Lot 8
  • 8

Mario Carreño (1913-1999)

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Description

  • Mario Carreño
  • Danza Afro-Cubana
  • signed and dated 43 lower right
Duco with cloth and rope collage on wood panel

Provenance

Perls Galleries, New York (1944)
Acquired from the above
Thence by descent to the present owner

Exhibited

Havana, Lyceum, Carreño, November 9-16, 1943, no. 8
New York, Museum of Modern Art, Modern Cuban Painters, March 16-May 7, 1944, p. 8, n.n.

Literature

José Gómez Sicre, Cuadernos de Plástica Cubana, I, Carreño, Havana, Ediciones "Galería del Prado" La Habana, 1943, illustrated in color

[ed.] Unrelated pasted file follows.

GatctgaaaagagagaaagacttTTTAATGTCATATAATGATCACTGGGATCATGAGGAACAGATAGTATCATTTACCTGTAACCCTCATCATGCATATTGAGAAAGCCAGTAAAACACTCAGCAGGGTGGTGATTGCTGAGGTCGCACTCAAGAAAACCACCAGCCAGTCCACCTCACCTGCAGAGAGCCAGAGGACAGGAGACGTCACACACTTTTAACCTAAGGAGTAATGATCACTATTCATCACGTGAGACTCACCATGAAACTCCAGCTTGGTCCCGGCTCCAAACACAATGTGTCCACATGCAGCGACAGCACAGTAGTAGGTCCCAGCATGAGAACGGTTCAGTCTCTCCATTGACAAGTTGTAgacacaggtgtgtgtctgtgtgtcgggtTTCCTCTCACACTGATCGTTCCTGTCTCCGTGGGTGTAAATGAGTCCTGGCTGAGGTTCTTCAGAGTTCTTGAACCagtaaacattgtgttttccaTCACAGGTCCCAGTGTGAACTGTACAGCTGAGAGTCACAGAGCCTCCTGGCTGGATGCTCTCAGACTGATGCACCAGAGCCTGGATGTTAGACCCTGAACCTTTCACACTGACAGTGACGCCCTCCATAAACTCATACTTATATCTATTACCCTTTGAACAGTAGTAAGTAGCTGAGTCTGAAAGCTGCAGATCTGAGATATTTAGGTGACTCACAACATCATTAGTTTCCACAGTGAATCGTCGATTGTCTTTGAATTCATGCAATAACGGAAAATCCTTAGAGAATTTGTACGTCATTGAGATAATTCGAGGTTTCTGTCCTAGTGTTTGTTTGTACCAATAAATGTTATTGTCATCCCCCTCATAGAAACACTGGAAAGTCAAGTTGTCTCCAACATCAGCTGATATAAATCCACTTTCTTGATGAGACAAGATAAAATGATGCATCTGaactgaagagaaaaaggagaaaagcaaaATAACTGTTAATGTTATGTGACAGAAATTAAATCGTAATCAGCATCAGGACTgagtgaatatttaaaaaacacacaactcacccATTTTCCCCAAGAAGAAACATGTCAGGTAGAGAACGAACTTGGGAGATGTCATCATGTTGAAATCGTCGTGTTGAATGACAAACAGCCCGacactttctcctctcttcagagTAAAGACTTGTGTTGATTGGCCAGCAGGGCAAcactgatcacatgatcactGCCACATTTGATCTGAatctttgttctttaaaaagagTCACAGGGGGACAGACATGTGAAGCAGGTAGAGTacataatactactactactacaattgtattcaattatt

José Gómez Sicre, Cuban Painting of Today, Havana, María Luisa Gómez Mena, 1944, p. 9
Edward Alden Jewell, "Cuba's Pacemakers," New York Times, March 26, 1944, discussed
Alfred Hamilton Barr, "Modern Cuban Painters," Museum of Modern Art Bulletin, April, 1944, Vol. XI, No. 5, p. 8
"Cuban Rhythm," Dayton, Ohio News Week, April 3, 1944, discussed
"El Arte Cubano," Carteles, April 30, 1944, installation view
Alfred Hamilton Barr, "Pintura Cubana en Nueva York," Norte, July, 1944, Vol. 4, No. 9,  discussed
José Gómez Sicre, "Pintores Cubanos Modernos," La Revista Belga, July, 1944, illustrated
Harry Salpeter, "Carreño the Cubanist," Esquire, September 1944, discussed
José Gómez Sicre, Art of Cuba in Exile, Miami, Editora Munder, 1987, p. 53, installation view